Wednesday, October 3, 2018

American Industry In Good Shape; From The Horses' Mouths

September's results for the Institute for Supply Management's Manufacturing and Services Sector Surveys are out, and, clearly, american industry is presently in very good shape. 

A little less so for manufacturers (purple) vs the August survey, but very much more so for service providers (yellow) -- above 50 denotes net optimism (economy expanding):

1-yr graph.... click to enlarge

Take a look at the reports' featured respondents' feedback; you'll note that, as we've been expressing ad nauseam herein, while present conditions are very good, global trade concerns make for a fuzzy outlook:


“The market is in a state of chaos with the latest round of tariffs. As an electronics original equipment manufacturer, our component prices have been impacted almost across the board. The tariffs have caused a mass rush to buy up inventories of affected products in order to minimize the long-term financial impact. This, in turn, is causing market constraints, which further drive up the cost and increase lead times.” (Computer & Electronic Products)

Tariffs starting to take a bite out of profitability.” (Chemical Products)

“Business is strong and relatively stable. Tariffs are putting pressure on Chinese imports. Labor rates are increasing as it is very difficult to find help.” (Furniture & Related Products)

“The economy's strength is holding [and] outlook for the industry is positive, although continuing margin compression in consumer packaged goods is restricting general growth momentum from the greater economy.” (Food, Beverage & Tobacco Products)

“Still extremely strong through November; starting to see a decline for steel prices for December.” (Fabricated Metal Products)

“General available capacity at suppliers continues to decrease, creating supply issues.” (Machinery)

Tariffs are creating a drag on some of our export opportunities.” (Plastics & Rubber Products)

“Sourcing hourly workers for remote locations continues to be a challenge for both full-time and part-time opportunities. Have implemented a wide variety of recruiting techniques and suppliers to aid us in sourcing this hard-to-find talent.” (Paper Products)

"Orders are coming in, but from a limited number of customers. The future looks very promising.” (Primary Metals)

“Suppliers are impacted by China tariffs, [which is] delaying or cancelling manufacturing transfer projects.” (Miscellaneous Manufacturing)


“[Additional] logistics costs, both inbound and distribution, caused by increased governmental regulation, and a shortage of class-A drivers is leading to a significant increase in [the] cost of goods [sold].” (Accommodation & Food Services)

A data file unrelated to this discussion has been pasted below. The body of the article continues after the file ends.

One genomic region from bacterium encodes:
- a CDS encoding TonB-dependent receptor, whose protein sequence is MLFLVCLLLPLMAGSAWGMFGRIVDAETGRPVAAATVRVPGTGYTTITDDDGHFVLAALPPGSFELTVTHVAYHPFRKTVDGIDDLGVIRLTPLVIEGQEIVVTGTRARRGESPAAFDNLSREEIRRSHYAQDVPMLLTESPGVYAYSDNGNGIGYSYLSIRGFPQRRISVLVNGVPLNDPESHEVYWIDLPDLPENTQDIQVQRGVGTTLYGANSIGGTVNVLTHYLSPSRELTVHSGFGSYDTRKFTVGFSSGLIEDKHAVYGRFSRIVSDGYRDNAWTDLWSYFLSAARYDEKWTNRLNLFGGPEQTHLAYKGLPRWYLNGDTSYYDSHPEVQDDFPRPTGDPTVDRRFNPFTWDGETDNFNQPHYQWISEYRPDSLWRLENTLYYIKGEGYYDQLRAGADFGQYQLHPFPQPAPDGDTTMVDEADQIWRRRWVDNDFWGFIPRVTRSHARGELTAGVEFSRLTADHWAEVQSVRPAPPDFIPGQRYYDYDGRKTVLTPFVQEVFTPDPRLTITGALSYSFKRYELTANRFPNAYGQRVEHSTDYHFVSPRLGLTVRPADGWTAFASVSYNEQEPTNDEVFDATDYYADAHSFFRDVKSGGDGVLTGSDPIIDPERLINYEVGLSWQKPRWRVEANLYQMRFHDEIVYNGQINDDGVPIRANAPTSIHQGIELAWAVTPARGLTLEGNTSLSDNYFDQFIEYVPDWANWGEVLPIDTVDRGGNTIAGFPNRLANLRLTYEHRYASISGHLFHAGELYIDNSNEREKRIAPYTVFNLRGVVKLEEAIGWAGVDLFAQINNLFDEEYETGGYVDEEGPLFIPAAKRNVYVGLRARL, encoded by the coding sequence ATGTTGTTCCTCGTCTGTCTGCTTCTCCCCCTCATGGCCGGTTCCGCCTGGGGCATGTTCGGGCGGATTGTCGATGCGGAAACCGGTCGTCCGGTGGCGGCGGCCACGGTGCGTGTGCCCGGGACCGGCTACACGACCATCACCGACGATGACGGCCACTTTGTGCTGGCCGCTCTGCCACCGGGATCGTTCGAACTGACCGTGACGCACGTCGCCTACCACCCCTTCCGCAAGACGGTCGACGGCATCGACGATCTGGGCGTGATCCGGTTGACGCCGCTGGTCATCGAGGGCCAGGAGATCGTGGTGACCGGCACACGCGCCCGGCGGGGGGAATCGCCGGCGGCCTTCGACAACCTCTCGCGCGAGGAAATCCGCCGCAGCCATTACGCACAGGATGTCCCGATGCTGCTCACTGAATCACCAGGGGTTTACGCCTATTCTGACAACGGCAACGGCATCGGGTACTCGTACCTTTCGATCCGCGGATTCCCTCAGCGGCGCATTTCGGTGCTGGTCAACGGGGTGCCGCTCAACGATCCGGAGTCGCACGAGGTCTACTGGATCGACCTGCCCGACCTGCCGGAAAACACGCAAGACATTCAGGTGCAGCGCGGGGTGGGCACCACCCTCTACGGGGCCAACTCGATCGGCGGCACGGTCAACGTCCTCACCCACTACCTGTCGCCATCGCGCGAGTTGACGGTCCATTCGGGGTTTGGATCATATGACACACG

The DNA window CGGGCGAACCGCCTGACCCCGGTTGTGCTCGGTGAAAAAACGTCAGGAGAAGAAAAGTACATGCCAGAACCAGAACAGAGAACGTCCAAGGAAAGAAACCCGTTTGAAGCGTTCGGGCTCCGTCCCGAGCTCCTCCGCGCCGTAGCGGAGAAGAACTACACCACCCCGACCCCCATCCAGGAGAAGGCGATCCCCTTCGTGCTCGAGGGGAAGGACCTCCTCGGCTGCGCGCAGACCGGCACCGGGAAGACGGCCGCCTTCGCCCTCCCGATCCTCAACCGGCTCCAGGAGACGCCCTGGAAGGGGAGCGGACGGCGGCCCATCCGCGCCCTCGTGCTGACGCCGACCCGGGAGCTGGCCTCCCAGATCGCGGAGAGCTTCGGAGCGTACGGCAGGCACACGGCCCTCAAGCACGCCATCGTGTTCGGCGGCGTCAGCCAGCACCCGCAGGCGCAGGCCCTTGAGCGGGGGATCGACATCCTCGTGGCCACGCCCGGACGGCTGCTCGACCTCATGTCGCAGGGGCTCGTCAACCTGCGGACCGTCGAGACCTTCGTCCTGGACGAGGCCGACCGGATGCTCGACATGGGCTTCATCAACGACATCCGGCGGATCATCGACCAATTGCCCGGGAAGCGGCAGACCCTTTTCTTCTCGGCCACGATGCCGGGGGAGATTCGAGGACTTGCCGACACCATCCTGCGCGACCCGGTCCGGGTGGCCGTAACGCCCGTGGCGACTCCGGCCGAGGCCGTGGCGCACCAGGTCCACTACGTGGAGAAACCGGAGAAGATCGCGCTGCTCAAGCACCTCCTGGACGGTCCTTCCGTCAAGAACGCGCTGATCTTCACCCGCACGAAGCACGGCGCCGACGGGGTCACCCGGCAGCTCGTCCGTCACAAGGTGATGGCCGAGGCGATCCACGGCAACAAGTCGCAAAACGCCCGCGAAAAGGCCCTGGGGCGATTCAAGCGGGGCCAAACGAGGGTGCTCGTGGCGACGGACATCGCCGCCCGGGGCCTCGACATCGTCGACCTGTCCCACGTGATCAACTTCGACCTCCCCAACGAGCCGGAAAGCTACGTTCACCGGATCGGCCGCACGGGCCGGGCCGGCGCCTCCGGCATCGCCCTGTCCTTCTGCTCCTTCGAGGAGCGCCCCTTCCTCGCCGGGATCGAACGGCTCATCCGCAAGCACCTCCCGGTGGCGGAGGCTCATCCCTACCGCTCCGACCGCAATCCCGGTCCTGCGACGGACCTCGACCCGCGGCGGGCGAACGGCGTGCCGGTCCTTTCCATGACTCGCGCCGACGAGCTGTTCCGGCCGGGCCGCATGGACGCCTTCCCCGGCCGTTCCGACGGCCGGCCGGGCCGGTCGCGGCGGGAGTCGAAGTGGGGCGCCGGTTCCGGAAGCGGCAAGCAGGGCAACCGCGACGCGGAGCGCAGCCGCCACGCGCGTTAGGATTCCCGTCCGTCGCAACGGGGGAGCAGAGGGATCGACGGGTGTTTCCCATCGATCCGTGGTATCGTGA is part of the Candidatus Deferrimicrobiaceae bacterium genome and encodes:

“New residential construction market is still strong, with a good backlog of orders. Labor shortages and tariffs on materials continue to negatively weigh on earnings.” (Construction)

“Economy continues to exhibit strength. New construction, both residential and commercial, abounds. Harvest [is] about over. Overall, results appear promising. Every day is a bit better than the last.” (Finance & Insurance)

“Business activity has been slightly higher than normal, though pharmaceutical costs continue to put pressure on profitability.” (Health Care & Social Assistance)

“Starting peak holiday season ramp-up, [with] heavy importing. Building inventories of finished goods, replacement parts and supplies. Outlook very positive for [the] holidays and 2019.” (Information)

“Business generally remains strong, with new services being implemented.” (Management of Companies & Support Services)

“Prices and supply have flattened, and tariff concerns have subsided for our business [at least for the duration of 2018]. Things seems to be stabilizing.” (Mining)

“Overall positive outlook in the economy continues, but we are cautious due to limitations in available manpower.” (Professional, Scientific & Technical Services)

“Business activity is up sharply due to the rush of purchase requests received prior to fiscal year 2018 funds expiring on September 30.” (Public Administration)

“Our general state of business is strong, but there is a lot of uncertainty [about] the pending tariffs. This may cause a shift [in] production sites.” (Retail Trade)

“Import tariffs on steel, plywood, and [other] lumber are inflating prices, which are difficult to pass along to the end user due to competitive pressures. Labor and trucking shortages are affecting the industry. Low finished goods inventory is inflating home prices and causing buyers to delay purchases.” (Wholesale Trade)


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